[ccpw id="7540"]


According to the Celsius community, the company has allegedly been contacting users to inform them of a data breach directly affecting them that could easily lead to phishing attempts.

One Disgruntled Employee, Two Mailing Lists

The breach was reportedly identified on the 30th of June, at the same time as the OpenSea client data leak. Back then, Celsius reached out to Customer.io – the company handling market communications for both OpenSea and Celsius – who stated that the crypto lender’s client data was unaffected.

However, on July 8, Customer.io representatives allegedly recanted their statement and informed Celsius that some of their client data actually had been breached. The employee has since been terminated, and Customer.io updated its statement on the incident, stating that the data of five other customers had also been stolen.

“After further investigating the compromised OpenSea email addresses incident, we have learned today that the email addresses from five other customers were also provided to the same external bad actor.”

It appears that Celsius may have been one of the five, as users took to Twitter to share screenshots of cautionary emails that they received.

Phishing Attempts Expected

According to the screenshots shared by Celsius users, the only client data leaked to bad actors is a list of email addresses with no other personally identifying information (PII).

Celsius reportedly does not foresee any major threats to further client data security. However, the team has nevertheless warned users to be on their guard and to contact Celsius support if affected.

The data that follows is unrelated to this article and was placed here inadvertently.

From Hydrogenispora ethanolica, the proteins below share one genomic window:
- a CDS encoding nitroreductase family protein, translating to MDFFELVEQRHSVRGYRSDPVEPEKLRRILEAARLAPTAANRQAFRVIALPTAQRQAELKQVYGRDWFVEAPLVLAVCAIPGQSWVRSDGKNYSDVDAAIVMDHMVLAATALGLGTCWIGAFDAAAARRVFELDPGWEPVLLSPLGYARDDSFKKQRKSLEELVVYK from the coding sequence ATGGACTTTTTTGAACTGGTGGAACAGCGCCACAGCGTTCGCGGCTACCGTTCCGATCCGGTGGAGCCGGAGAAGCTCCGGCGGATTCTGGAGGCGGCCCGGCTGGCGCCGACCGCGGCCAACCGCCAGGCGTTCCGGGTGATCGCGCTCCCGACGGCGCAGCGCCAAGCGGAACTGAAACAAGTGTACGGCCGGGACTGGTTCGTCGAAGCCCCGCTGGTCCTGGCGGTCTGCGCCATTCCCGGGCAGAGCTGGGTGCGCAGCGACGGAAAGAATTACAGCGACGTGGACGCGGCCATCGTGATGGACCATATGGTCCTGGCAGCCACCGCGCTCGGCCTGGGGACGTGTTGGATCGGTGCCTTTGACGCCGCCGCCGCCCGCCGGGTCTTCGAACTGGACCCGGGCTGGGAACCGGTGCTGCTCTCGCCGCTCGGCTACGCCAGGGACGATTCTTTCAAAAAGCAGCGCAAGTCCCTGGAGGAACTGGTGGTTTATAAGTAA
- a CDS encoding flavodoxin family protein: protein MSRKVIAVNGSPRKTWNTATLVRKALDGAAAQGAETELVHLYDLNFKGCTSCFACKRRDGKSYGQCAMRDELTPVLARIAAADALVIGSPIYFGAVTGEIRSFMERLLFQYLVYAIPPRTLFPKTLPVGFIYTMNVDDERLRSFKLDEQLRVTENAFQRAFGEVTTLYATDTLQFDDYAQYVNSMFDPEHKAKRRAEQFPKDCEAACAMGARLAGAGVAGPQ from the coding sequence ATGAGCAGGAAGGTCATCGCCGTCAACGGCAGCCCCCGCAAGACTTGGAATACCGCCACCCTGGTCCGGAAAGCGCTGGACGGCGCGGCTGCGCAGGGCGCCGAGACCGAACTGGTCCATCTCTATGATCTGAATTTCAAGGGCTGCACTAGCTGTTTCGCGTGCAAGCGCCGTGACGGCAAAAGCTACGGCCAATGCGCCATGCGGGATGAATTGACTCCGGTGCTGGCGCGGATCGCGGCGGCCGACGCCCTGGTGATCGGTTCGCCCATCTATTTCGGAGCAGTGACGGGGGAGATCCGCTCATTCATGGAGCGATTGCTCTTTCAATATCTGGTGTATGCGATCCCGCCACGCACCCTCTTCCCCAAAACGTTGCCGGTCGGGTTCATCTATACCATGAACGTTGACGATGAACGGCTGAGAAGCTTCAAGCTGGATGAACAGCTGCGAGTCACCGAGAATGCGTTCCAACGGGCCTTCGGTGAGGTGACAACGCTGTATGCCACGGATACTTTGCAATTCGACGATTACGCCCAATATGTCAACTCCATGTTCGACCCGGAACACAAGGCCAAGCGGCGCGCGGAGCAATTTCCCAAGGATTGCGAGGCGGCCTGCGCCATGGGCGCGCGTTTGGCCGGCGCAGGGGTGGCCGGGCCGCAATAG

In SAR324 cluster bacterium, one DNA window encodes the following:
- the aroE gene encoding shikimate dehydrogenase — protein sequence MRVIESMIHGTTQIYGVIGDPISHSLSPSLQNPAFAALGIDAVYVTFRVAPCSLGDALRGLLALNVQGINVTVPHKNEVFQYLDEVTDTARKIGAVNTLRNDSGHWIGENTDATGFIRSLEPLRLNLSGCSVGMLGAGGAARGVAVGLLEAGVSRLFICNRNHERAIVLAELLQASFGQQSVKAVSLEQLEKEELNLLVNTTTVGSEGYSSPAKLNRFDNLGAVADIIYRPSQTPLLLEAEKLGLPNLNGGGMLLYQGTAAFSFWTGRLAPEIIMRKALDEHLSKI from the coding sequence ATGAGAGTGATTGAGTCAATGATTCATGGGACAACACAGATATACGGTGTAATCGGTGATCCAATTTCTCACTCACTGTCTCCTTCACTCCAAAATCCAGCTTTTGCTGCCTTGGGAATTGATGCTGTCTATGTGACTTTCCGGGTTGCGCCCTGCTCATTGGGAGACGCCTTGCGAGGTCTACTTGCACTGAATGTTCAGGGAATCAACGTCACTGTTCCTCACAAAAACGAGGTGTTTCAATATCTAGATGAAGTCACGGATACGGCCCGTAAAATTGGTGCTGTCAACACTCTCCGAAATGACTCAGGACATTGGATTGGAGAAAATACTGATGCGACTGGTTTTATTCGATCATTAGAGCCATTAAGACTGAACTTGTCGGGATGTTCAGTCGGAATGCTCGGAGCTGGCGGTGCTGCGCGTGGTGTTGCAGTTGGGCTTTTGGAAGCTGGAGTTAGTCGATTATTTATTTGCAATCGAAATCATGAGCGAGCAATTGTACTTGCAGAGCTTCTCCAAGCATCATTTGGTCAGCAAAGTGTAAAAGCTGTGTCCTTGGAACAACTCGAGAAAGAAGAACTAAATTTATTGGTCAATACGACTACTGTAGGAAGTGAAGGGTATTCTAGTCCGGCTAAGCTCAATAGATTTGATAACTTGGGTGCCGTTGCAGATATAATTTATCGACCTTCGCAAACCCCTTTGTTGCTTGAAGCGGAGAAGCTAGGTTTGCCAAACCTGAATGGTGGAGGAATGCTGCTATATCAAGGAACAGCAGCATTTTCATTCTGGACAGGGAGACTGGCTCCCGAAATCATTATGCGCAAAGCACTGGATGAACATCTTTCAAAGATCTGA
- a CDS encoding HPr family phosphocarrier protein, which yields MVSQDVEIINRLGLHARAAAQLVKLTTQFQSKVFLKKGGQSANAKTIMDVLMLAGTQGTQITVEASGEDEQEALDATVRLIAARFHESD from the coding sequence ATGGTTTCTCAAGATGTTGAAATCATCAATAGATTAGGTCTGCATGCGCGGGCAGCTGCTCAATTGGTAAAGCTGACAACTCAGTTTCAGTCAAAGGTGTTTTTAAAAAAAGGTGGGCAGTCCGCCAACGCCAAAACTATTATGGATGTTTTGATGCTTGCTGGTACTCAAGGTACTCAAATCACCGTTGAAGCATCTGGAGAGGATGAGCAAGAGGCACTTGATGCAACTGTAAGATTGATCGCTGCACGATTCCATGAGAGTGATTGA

“We do not consider the incident to present any high risks to our clients whose email addresses may have been affected but are releasing this communication to make sure you are aware.”

Meanwhile, cybersecurity researchers have warned users that possible phishing emails will likely be in the form of a link to a fake verification process allowing users to withdraw funds. It is, however, rather ironic that even though this would be a nifty bit of social engineering – especially since Celsius withdrawals are still frozen – withdrawals from the platform are still, well, suspended. Therefore, it’s rather unclear how bad actors could drain an unsuspecting victim’s wallet anyhow.

Nevertheless, the incident is another important reminder to all to keep their private keys safe and offline and to avoid following links or QR codes whose origins cannot be ascertained.

As Celsius’ court case trundles on, this incident will likely be yet another worrying thought on the minds of the platform’s users.


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